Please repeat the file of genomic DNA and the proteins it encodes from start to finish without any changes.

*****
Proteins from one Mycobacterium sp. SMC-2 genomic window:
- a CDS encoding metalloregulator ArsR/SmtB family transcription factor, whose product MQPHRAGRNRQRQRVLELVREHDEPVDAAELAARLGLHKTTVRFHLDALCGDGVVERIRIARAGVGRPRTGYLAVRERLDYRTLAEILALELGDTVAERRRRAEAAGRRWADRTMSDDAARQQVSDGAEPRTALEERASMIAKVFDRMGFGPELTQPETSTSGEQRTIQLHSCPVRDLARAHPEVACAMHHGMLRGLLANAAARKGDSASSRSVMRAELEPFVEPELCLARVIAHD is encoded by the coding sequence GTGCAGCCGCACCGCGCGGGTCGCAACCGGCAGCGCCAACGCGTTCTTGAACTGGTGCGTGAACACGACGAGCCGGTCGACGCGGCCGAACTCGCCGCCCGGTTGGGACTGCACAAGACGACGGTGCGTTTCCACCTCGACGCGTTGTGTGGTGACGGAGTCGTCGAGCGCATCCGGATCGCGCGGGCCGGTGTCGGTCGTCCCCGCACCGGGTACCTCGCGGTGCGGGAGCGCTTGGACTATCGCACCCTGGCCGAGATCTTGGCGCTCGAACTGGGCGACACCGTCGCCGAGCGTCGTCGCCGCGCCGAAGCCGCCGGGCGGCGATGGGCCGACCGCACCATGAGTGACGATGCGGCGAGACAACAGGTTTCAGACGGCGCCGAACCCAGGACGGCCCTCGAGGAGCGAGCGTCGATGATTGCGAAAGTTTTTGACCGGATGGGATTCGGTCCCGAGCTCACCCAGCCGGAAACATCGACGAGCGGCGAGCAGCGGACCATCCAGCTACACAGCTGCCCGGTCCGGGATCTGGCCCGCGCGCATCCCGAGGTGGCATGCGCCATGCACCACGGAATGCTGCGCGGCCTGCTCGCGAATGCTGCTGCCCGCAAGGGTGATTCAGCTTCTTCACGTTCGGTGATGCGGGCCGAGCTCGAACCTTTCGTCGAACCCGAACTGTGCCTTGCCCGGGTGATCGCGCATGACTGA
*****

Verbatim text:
Proteins from one Mycobacterium sp. SMC-2 genomic window:
- a CDS encoding metalloregulator ArsR/SmtB family transcription factor, whose product MQPHRAGRNRQRQRVLELVREHDEPVDAAELAARLGLHKTTVRFHLDALCGDGVVERIRIARAGVGRPRTGYLAVRERLDYRTLAEILALELGDTVAERRRRAEAAGRRWADRTMSDDAARQQVSDGAEPRTALEERASMIAKVFDRMGFGPELTQPETSTSGEQRTIQLHSCPVRDLARAHPEVACAMHHGMLRGLLANAAARKGDSASSRSVMRAELEPFVEPELCLARVIAHD is encoded by the coding sequence GTGCAGCCGCACCGCGCGGGTCGCAACCGGCAGCGCCAACGCGTTCTTGAACTGGTGCGTGAACACGACGAGCCGGTCGACGCGGCCGAACTCGCCGCCCGGTTGGGACTGCACAAGACGACGGTGCGTTTCCACCTCGACGCGTTGTGTGGTGACGGAGTCGTCGAGCGCATCCGGATCGCGCGGGCCGGTGTCGGTCGTCCCCGCACCGGGTACCTCGCGGTGCGGGAGCGCTTGGACTATCGCACCCTGGCCGAGATCTTGGCGCTCGAACTGGGCGACACCGTCGCCGAGCGTCGTCGCCGCGCCGAAGCCGCCGGGCGGCGATGGGCCGACCGCACCATGAGTGACGATGCGGCGAGACAACAGGTTTCAGACGGCGCCGAACCCAGGACGGCCCTCGAGGAGCGAGCGTCGATGATTGCGAAAGTTTTTGACCGGATGGGATTCGGTCCCGAGCTCACCCAGCCGGAAACATCGACGAGCGGCGAGCAGCGGACCATCCAGCTACACAGCTGCCCGGTCCGGGATCTGGCCCGCGCGCATCCCGAGGTGGCATGCGCCATGCACCACGGAATGCTGCGCGGCCTGCTCGCGAATGCTGCTGCCCGCAAGGGTGATTCAGCTTCTTCACGTTCGGTGATGCGGGCCGAGCTCGAACCTTTCGTCGAACCCGAACTGTGCCTTGCCCGGGTGATCGCGCATGACTGA